Tampa Family Sues Over DNR (Do Not Resusitate)
By Andrew Boyer
It’s always tragic when a loved one passes but even more devastating when end of life planning is not in place, or worse yet, when that planning fails. In the linked to article from Fox 13 news that aired last night, this is one such situation where things can go horribly wrong despite best intentions. According to article and lawsuit, Marjorie Mangiaruce, 91, had a DNR in place, appropriate signed by her doctor, though that important fact was not apparently known to the Healthcare Center she was staying in. Then, when an emergency arose, she was transported back to the hospital where invasive and emergency measures were used in an attempt to save her life. The full article, and video can be viewed through the attached link.
Two important issues come to mind from this article:
- One is the importance of patient advocacy by family members – In a medical setting, it never hurts for you, as an advocate for your loved one, to remind healthcare professionals of important details. Ask questions, relay observations, and verify information has been exchanged.
- Understand the difference between the various types of healthcare forms and this is so important let’s go ahead and review:
First off, DNR’s are not for everybody!
The “Do Non Resuscitate” Order is a very specific form, with very specific requirements to be legally valid, that says a patient does not wish to be resuscitated in the event of respiratory or cardiac arrest. I say that they are not for everybody because most people would want to be resuscitated in such an event. The DNR Order is usually only for patients that are already in a terminal condition, a persistent vegetative state or an end-stage condition. This concept is sometimes often confused with the function of a Living will or Health Care Surrogate Designation.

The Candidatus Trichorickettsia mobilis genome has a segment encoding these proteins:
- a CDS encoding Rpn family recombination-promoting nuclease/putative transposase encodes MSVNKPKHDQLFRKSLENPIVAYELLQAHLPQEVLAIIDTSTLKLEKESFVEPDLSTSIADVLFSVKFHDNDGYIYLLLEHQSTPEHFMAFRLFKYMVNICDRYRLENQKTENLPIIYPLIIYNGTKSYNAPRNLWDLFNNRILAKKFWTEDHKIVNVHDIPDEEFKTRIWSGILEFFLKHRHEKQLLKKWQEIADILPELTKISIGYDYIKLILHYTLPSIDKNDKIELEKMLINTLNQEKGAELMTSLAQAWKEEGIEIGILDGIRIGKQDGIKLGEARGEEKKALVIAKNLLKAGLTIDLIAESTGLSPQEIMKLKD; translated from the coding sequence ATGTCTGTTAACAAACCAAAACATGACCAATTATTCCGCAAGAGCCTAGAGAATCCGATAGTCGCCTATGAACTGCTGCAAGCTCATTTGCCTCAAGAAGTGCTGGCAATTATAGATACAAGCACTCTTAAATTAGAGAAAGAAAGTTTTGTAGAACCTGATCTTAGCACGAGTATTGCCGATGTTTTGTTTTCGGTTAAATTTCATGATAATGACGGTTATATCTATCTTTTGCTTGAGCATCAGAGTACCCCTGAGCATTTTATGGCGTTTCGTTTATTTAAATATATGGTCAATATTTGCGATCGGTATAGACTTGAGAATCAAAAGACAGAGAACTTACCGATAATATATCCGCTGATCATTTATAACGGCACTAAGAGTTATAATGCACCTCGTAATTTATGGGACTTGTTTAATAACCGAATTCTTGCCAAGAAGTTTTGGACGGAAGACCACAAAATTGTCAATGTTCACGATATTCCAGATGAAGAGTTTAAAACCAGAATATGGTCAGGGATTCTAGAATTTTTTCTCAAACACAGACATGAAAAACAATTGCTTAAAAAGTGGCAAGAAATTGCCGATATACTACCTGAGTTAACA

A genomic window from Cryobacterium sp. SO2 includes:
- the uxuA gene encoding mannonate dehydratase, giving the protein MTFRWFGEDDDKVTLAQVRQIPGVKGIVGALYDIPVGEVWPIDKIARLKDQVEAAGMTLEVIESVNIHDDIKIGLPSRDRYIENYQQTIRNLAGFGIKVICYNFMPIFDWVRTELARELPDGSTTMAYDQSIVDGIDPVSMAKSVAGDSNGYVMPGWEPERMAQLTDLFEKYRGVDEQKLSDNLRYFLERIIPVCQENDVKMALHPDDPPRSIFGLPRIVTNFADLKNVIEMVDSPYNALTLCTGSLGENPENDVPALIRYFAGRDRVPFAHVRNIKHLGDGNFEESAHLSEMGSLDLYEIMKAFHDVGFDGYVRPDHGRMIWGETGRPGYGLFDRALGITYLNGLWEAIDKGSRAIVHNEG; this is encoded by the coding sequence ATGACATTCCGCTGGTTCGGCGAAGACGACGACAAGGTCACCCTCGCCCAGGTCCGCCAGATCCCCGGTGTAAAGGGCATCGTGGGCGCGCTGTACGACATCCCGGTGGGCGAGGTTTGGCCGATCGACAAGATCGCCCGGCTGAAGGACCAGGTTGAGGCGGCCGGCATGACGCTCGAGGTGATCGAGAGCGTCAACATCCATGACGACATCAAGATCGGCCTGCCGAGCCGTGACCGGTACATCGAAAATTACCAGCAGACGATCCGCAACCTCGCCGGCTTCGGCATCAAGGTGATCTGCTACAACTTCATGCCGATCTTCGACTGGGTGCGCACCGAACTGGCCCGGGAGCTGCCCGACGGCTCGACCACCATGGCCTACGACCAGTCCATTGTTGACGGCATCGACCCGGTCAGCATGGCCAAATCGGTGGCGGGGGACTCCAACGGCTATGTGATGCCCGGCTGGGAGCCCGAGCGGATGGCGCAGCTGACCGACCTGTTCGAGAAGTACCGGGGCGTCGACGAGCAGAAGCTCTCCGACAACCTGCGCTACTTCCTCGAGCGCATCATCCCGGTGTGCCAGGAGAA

Health Care Surrogate Designation
This type of form IS for everybody. The Health Care Surrogate Designation allows you to decide who you would want to make medical decisions for you in the event you are unable to give informed consent for medical treatment. This situation may arise in both an end-of-life scenario as well as a non end-of-life scenario.
This type of form IS also for everybody. The living will is a broader statement of your views on end-of-life interventions. This allows you, as a patient, to decide what types of “interventions” you are comfortable with in the event you are in an end-of-life situation (typically defined as being in a persistent vegetative state, end-stage condition, or terminally ill). “Interventions usually include: artificial Hydration, nutrition administration of antibiotics, or other things that won’t necessarily make that person better or alleviate pain.
Of course, these are all issues, your Elder Law Attorney would be happy to discuss with you and do what we can to make sure your wishes are followed.
Posted by Andrew R. Boyer, Esq.